Ford's tentative agreement with the United Auto Workers (UAW) union to reduce the car maker's health care costs has been ratified by the Ford-UAW membership.

The agreement, which is subject to court approval, calls primarily for modifications to the company's hourly retiree health care plan, while continuing to allow Ford to provide a competitive benefits package for hourly employees and retirees.

Much like the recent General Motors health care agreement with the UAW, Ford's agreement includes contributions to an independent Defined Contribution Voluntary Employee Benefit Association (VEBA) that will be used to subsidize the cost of retiree benefits.

This will be funded through specified company contributions over the course of the next several years - US$30 million in 2006, $35 million in 2009 and $43 million in 2011 - as well as through active hourly employee contributions through deferrals of portions of future wage and Cost-of-Living Adjustment (COLA) increases.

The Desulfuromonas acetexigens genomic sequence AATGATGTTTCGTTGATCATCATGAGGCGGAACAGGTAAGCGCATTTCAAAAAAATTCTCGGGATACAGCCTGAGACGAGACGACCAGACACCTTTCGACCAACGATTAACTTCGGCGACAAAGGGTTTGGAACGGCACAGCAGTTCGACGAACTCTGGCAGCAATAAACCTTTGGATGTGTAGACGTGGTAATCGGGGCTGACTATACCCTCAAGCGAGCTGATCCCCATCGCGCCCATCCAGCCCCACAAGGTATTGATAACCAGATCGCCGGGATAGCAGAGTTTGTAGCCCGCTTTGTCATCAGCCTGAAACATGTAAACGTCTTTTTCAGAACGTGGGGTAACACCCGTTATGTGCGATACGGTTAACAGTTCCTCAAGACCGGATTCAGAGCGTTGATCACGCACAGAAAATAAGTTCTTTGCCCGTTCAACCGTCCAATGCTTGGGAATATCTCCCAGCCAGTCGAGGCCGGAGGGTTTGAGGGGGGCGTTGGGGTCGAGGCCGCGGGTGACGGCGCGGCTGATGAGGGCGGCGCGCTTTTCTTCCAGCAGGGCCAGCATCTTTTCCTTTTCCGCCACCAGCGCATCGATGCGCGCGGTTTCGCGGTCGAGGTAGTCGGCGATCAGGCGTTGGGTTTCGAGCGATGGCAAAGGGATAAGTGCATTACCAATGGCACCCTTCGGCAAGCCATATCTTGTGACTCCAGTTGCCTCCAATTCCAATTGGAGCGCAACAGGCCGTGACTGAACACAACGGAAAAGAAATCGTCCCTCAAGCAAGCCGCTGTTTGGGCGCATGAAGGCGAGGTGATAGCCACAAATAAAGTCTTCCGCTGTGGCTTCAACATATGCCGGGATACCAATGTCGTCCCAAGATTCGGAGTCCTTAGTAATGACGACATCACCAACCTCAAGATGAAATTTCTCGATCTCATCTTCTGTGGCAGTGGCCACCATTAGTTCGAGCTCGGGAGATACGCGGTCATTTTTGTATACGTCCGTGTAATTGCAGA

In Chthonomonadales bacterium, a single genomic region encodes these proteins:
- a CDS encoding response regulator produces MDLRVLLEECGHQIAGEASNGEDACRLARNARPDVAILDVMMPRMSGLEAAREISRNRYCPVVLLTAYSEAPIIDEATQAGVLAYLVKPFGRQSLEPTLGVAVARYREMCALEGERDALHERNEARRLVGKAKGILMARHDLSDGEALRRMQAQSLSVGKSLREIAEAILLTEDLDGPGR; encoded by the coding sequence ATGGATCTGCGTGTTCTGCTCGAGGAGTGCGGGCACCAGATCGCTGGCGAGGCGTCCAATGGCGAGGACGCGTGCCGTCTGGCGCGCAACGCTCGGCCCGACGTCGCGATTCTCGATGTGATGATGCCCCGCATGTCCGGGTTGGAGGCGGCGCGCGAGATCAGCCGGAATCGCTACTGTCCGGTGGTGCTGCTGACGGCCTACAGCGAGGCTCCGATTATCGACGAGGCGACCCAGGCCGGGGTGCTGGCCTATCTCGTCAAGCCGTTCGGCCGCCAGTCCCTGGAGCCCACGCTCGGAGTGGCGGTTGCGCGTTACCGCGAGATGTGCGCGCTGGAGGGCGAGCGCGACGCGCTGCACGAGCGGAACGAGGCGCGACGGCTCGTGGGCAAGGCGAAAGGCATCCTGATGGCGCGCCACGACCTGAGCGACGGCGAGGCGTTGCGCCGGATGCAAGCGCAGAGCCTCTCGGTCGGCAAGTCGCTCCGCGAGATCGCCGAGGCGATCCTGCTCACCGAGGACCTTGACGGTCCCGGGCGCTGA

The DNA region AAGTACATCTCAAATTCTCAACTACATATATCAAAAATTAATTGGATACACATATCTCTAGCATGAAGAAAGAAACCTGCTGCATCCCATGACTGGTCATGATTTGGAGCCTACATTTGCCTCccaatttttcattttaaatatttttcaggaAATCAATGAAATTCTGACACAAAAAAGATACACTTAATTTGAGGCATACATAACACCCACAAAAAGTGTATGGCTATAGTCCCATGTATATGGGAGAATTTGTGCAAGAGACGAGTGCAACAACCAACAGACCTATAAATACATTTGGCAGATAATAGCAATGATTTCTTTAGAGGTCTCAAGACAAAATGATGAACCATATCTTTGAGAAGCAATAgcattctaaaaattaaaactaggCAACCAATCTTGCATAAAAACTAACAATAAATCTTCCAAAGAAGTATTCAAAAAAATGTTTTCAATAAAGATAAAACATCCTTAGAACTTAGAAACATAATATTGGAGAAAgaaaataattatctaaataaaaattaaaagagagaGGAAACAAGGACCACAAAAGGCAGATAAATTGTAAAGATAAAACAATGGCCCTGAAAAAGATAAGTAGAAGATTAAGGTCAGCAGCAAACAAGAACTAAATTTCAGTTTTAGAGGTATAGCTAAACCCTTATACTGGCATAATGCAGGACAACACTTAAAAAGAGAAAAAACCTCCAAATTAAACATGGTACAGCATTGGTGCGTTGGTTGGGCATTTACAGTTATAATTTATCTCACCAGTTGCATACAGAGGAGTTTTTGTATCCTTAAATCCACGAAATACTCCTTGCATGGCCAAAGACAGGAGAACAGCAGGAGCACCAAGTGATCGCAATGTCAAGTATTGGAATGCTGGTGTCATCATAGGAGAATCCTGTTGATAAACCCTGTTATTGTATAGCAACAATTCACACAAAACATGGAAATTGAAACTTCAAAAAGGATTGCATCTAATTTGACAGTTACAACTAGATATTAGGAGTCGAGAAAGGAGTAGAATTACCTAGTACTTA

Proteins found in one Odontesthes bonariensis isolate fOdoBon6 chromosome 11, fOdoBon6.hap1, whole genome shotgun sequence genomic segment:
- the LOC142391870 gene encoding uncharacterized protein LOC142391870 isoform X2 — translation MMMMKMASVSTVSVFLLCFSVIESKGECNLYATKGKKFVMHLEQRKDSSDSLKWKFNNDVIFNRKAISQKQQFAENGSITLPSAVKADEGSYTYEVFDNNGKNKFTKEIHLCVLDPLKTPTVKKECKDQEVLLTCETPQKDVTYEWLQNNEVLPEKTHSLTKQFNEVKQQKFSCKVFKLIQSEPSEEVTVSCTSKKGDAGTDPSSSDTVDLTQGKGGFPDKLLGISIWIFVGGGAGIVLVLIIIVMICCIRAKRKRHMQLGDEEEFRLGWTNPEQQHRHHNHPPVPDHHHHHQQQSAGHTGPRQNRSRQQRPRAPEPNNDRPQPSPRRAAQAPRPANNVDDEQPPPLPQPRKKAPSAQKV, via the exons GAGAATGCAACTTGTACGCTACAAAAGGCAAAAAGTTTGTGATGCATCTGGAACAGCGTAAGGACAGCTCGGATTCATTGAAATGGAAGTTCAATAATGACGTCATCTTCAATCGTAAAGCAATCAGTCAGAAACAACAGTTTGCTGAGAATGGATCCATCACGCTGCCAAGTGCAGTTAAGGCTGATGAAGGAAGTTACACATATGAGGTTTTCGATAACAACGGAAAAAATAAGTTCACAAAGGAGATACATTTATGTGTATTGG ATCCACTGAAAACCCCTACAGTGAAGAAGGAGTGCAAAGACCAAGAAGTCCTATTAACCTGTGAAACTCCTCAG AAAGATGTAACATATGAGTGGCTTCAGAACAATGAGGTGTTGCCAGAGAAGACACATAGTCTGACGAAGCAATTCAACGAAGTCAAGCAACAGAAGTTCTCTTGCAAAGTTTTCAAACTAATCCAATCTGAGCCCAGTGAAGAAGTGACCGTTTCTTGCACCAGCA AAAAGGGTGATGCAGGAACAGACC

Also as part of the agreement, Ford has committed to invest $900 million over the course of the next five years for projects related to innovation and new technology.  Ford said this commitment would not have been possible without the savings it expects to make through the UAW health care-related agreement.

Overall, the agreement is expected to provide average annual net corporate savings of about $650 million on a pre-tax basis, including reduced health care expenses and the impact of the VEBA contributions.

Cash savings are projected to be about $200 million per year. Ford estimates the agreement will result in an overall reduction in its retiree health care (OPEB) liability of about $5 billion.